|Did You Know...Boko Haram in Nigeria (August 6, 2013)|
....that Boko Haram has attacked more than 40 churches since 2012?
Boko Haram targets include churches, individual Christians, persons engaged in “unIslamic” activities, Muslim critics, northern elders, schools, police stations, government buildings, newspapers, and banks. International Criminal Court prosecutor Fatou Bensouda stated in November 2012 that there is a “reasonable basis” to believe that Boko Haram has committed crimes against humanity in Nigeria.
Boko Haram has attacked churches on Christmas Eve or Christmas day three years in a row from 2010 to 2012, initiating these attacksin northern cities with a history of sectarian violence in an effort to further destabilize Nigeria. It alsohas killed individual Christians and in January 2012 called on Christians to leave northern Nigeria. Boko Haram attacked a Christian area of Kano on July 30, killing 45 and damaging churches, and prior to that date, had burned down several churches after the Nigerian government on May 14 declared a state of emergency in Borno, Yobe, and Adamawa states. In addition to its bombings and burnings at, and shootings of, churches, Boko Haram has attacked beer parlors, poker players, and soccer viewing centers.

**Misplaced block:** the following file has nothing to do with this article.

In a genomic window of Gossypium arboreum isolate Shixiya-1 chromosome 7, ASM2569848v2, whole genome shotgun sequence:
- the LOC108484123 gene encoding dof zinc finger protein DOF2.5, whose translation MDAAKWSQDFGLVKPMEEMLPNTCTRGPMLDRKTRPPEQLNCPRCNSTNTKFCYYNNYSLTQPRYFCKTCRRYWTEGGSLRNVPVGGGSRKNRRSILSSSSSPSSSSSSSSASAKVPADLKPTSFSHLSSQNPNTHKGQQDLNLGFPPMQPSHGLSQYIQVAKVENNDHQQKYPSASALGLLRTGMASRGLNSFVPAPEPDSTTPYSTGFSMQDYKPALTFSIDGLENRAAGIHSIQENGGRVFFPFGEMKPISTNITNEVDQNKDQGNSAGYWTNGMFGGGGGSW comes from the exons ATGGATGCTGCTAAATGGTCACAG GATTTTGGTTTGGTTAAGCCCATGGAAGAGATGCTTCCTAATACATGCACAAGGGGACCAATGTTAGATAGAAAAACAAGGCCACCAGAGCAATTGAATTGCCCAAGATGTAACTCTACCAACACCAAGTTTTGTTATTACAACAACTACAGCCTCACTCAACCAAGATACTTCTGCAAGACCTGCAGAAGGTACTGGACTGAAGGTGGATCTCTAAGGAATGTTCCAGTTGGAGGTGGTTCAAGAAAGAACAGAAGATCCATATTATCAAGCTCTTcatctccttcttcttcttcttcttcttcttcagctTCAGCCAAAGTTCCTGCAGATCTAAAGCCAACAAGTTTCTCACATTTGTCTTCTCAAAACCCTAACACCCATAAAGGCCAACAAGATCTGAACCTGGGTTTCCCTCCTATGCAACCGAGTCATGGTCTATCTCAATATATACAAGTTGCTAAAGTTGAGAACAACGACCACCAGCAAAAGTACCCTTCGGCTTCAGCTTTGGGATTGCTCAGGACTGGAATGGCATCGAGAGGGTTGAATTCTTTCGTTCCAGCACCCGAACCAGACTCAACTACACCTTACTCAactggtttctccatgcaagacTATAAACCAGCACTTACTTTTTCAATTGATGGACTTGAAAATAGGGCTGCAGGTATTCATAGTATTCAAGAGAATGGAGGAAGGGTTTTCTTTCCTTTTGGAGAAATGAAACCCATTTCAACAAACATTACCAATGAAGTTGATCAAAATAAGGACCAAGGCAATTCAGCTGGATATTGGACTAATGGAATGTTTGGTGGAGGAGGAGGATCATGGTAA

Rather than containing Boko Haram, the government’s excessive use of force has exacerbated the problem. Hundreds of Muslims were jailed without charge for being suspected Boko Haram members, with trial dates yet to be determined. The Nigerian government attempted three times in 2012 to enter into peace negotiations with the group, which failed when Boko Haram continued to undertake acts of violence.
Boko Haram started in 2002 in Yobe and Borno states and is based in Maiduguri. Despite the extrajudicial killing of its former leader and the arrests in 2009 of hundreds of followers (many of whom were released during prison breaks), Boko Haram has grown in numbers in the past two years with the addition of scores of economically and politically marginalized northerners. For more information, please see USCIRF’s 2013 Annual Report chapter on Nigeria.